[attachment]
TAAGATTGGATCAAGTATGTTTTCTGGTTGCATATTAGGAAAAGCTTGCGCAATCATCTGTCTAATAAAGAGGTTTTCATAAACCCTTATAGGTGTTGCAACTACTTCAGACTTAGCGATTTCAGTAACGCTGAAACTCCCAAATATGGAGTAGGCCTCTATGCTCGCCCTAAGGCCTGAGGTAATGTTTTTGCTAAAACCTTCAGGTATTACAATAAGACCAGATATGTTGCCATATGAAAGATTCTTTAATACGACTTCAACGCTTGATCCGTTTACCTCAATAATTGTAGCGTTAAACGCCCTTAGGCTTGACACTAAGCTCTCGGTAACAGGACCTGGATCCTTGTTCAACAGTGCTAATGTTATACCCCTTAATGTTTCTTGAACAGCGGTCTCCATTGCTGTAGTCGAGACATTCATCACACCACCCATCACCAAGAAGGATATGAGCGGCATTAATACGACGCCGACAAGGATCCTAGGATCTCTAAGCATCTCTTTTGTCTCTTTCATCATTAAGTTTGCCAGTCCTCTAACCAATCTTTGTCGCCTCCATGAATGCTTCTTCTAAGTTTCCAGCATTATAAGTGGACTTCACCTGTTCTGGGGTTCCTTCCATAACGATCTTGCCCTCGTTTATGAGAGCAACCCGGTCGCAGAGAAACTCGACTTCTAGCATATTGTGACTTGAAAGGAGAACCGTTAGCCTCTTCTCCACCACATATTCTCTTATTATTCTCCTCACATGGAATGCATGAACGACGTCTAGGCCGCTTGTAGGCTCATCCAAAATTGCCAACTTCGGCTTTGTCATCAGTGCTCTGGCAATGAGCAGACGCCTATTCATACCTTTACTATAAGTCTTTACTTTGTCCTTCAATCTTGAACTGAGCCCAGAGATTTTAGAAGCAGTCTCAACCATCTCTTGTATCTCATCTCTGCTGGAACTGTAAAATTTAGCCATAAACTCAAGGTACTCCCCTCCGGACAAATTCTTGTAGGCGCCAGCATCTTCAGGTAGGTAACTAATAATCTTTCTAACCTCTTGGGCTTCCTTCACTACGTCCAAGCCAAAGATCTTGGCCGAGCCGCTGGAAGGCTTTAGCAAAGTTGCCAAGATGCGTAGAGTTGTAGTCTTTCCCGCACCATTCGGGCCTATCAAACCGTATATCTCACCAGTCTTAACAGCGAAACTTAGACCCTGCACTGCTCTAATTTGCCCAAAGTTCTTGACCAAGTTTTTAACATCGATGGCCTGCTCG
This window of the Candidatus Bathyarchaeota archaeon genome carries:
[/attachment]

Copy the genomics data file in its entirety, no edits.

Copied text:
TAAGATTGGATCAAGTATGTTTTCTGGTTGCATATTAGGAAAAGCTTGCGCAATCATCTGTCTAATAAAGAGGTTTTCATAAACCCTTATAGGTGTTGCAACTACTTCAGACTTAGCGATTTCAGTAACGCTGAAACTCCCAAATATGGAGTAGGCCTCTATGCTCGCCCTAAGGCCTGAGGTAATGTTTTTGCTAAAACCTTCAGGTATTACAATAAGACCAGATATGTTGCCATATGAAAGATTCTTTAATACGACTTCAACGCTTGATCCGTTTACCTCAATAATTGTAGCGTTAAACGCCCTTAGGCTTGACACTAAGCTCTCGGTAACAGGACCTGGATCCTTGTTCAACAGTGCTAATGTTATACCCCTTAATGTTTCTTGAACAGCGGTCTCCATTGCTGTAGTCGAGACATTCATCACACCACCCATCACCAAGAAGGATATGAGCGGCATTAATACGACGCCGACAAGGATCCTAGGATCTCTAAGCATCTCTTTTGTCTCTTTCATCATTAAGTTTGCCAGTCCTCTAACCAATCTTTGTCGCCTCCATGAATGCTTCTTCTAAGTTTCCAGCATTATAAGTGGACTTCACCTGTTCTGGGGTTCCTTCCATAACGATCTTGCCCTCGTTTATGAGAGCAACCCGGTCGCAGAGAAACTCGACTTCTAGCATATTGTGACTTGAAAGGAGAACCGTTAGCCTCTTCTCCACCACATATTCTCTTATTATTCTCCTCACATGGAATGCATGAACGACGTCTAGGCCGCTTGTAGGCTCATCCAAAATTGCCAACTTCGGCTTTGTCATCAGTGCTCTGGCAATGAGCAGACGCCTATTCATACCTTTACTATAAGTCTTTACTTTGTCCTTCAATCTTGAACTGAGCCCAGAGATTTTAGAAGCAGTCTCAACCATCTCTTGTATCTCATCTCTGCTGGAACTGTAAAATTTAGCCATAAACTCAAGGTACTCCCCTCCGGACAAATTCTTGTAGGCGCCAGCATCTTCAGGTAGGTAACTAATAATCTTTCTAACCTCTTGGGCTTCCTTCACTACGTCCAAGCCAAAGATCTTGGCCGAGCCGCTGGAAGGCTTTAGCAAAGTTGCCAAGATGCGTAGAGTTGTAGTCTTTCCCGCACCATTCGGGCCTATCAAACCGTATATCTCACCAGTCTTAACAGCGAAACTTAGACCCTGCACTGCTCTAATTTGCCCAAAGTTCTTGACCAAGTTTTTAACATCGATGGCCTGCTCG
This window of the Candidatus Bathyarchaeota archaeon genome carries: